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Early Salt Prints of Constantinople

(ISTANBUL.) Robertson, James. A collection of five early photographs of Constantinople.

Constantinople, c. 1853-1855.

Five salt prints (approx. 11 1⁄2 x 10 1⁄4 in.), four signed in the negative, mounted, several of the mounts with manuscript captions and borders. Some foxing to mounts. Minor wear, some fading. Very good condition.

Robertson’s views are “of the highest beauty and interest” — The Athenaeum, December 1853 These fine views are among the earliest paper photographs of Constantinople. James Robertson settled in the city in 1841 and spent forty years as a master engraver in the imperial mint. In the early 1850s he learned the art of photography, and by July 1853 he was selling his views to the public. His photographs, which appeared in exhibitions in London and Paris, were widely known through the engravings made from them for illustrated newspapers.

1. (Hagia Sophia.) La Mosquee de Ste Sophie Vue de l’Atmeydan. This view of Hagia Sophia is from the atmeydan (horse square), the site of the ancient Hippodrome of Constantinople. The world’s largest cathedral for nearly 1000 years, it was converted into a mosque in 1453 by Sultan Mehmed II and finally was made a museum in 1935.

2. Fountain of Sultan Mahmoud. This landmark fountain, actually built by Sultan Ahmed III, is located in the great square in front of the Imperial gate of the Topkapi Palace. The Turkish rococo structure, built in 1728, was a well-known social center and gathering place in the Ottoman period.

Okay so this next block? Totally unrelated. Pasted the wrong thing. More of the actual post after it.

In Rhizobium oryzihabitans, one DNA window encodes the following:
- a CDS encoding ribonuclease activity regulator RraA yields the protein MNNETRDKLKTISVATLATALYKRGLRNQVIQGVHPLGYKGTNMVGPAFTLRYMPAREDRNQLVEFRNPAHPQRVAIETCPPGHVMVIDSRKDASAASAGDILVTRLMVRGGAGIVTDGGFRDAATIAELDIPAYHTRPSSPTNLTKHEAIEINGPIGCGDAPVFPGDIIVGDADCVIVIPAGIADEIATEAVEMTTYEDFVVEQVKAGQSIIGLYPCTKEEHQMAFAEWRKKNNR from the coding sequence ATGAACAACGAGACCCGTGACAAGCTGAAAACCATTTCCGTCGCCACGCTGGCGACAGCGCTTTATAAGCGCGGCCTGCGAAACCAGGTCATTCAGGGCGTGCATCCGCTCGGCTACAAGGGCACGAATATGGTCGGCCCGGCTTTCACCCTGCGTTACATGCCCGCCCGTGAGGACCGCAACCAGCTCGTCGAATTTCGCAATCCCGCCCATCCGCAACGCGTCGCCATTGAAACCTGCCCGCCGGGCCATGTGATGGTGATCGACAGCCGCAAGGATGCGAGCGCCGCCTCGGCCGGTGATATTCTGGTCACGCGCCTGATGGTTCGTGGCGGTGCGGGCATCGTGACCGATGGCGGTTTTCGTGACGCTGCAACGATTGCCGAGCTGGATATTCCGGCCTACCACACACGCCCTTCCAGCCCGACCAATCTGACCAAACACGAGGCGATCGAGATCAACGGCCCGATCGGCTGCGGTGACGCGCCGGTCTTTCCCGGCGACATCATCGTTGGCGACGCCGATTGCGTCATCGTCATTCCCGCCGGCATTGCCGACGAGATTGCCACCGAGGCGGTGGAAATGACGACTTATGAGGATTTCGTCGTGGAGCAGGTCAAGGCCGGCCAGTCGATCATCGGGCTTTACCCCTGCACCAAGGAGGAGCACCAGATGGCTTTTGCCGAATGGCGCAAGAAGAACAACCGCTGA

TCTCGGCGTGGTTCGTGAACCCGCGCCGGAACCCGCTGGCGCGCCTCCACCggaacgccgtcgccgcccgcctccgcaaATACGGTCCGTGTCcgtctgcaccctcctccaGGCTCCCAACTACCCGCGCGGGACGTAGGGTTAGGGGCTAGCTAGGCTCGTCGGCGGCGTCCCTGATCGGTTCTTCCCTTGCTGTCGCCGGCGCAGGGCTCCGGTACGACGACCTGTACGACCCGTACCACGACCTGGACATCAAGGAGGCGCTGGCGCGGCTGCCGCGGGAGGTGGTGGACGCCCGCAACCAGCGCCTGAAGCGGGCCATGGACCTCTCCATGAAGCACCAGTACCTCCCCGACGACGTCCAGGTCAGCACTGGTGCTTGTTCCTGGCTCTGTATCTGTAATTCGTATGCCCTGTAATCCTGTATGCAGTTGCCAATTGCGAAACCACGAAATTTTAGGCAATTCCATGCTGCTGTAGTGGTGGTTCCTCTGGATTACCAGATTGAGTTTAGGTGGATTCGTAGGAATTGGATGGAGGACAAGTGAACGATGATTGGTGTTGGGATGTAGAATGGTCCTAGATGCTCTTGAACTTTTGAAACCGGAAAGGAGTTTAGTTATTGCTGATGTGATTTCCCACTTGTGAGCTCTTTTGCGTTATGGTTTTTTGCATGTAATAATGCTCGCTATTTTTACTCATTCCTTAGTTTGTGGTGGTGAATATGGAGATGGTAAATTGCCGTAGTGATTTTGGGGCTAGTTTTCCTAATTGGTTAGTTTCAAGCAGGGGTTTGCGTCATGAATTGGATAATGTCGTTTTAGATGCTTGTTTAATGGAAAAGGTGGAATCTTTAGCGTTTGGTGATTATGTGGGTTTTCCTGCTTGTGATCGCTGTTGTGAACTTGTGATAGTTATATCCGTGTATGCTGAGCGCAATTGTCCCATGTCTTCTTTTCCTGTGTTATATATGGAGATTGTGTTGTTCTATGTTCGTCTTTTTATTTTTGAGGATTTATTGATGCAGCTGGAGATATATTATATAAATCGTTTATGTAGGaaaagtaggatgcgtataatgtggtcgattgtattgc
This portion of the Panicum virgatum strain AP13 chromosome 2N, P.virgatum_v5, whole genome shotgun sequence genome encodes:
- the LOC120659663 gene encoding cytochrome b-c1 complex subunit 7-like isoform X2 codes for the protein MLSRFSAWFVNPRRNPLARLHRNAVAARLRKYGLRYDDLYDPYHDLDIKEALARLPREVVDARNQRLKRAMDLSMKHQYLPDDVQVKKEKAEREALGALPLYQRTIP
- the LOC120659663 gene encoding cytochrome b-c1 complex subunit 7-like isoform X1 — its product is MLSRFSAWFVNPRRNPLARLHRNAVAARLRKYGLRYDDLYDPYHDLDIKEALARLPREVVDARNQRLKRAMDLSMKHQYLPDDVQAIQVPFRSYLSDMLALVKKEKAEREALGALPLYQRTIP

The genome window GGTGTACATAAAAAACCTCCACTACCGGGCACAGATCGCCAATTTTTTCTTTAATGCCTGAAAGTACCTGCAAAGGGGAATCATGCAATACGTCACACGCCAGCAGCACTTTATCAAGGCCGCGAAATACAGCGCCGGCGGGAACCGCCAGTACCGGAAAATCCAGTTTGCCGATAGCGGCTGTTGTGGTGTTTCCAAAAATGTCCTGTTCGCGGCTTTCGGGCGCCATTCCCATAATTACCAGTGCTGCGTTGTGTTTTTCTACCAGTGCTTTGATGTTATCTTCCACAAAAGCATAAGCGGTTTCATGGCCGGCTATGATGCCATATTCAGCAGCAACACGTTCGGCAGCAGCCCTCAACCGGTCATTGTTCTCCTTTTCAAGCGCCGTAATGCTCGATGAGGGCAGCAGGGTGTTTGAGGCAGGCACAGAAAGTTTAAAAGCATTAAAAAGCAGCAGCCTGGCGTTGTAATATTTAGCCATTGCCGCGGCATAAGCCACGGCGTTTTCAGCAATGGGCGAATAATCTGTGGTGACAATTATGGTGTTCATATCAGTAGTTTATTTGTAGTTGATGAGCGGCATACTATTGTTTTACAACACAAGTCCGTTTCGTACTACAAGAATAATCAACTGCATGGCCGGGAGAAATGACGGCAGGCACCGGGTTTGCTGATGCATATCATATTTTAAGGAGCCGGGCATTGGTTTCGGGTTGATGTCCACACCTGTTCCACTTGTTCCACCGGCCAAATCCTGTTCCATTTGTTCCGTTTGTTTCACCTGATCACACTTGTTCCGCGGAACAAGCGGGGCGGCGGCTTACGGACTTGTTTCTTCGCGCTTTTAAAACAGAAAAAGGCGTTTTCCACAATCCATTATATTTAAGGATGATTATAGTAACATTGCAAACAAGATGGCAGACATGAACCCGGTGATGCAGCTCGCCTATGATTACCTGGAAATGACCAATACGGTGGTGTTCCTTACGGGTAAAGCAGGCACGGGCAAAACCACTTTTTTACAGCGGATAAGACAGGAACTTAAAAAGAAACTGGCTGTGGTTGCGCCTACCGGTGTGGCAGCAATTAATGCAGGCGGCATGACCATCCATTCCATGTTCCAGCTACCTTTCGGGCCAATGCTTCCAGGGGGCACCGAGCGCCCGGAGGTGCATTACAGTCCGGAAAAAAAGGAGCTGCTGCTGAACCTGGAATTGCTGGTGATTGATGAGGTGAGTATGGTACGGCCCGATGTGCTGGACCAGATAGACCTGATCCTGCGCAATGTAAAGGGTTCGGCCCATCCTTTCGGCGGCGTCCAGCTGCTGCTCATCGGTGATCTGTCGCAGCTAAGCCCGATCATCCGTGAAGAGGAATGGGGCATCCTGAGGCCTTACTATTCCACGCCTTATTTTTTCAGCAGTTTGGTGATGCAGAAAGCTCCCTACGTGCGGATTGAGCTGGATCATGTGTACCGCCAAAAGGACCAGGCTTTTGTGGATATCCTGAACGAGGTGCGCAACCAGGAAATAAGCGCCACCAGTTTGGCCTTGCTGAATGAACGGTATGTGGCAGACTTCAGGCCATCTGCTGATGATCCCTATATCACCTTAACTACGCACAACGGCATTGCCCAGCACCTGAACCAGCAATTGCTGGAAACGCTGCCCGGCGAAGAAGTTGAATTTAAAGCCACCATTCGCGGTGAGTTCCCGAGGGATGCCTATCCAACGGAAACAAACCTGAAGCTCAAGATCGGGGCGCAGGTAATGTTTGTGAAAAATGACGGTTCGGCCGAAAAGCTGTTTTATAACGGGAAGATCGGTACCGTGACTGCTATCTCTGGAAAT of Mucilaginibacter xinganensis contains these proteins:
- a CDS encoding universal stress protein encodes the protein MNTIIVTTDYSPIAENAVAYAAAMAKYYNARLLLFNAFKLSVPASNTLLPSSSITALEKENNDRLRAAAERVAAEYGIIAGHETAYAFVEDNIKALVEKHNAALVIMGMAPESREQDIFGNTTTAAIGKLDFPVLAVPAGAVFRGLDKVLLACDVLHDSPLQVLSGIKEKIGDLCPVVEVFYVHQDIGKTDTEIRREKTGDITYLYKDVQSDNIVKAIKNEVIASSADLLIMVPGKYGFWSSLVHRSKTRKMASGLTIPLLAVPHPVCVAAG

3. Bosphorus. Tophane &c from Seraskier Tower. This fine panoramic view was made from Beyazit Tower, commonly called Seraskier Tower because it was on the grounds of the Ottoman Ministry of War, or Seraskierat. The 279 ft. tower provided an ideal view across the old city and the Golden Horn. Tophane is a neighborhood in the Pera (now Beyoglu) district.

4. Constantinople from Seraskier Tower. This magnificent panoramic view taken from Beyazit (Seraskier) Tower shows Hagia Sophia, the Mosque of Sultan Ahmed (the Blue Mosque), and Nuruosmaniye Mosque.

5. (New Mosque.) Mosque of Jeni Jami. This view shows the elegant sadirvan (ablution fountain) at Yeni Cami (the New Mosque), one of Istanbul’s greatest architectural landmarks.

This is a fine series of salt prints depicting the greatest monuments of Constantinople.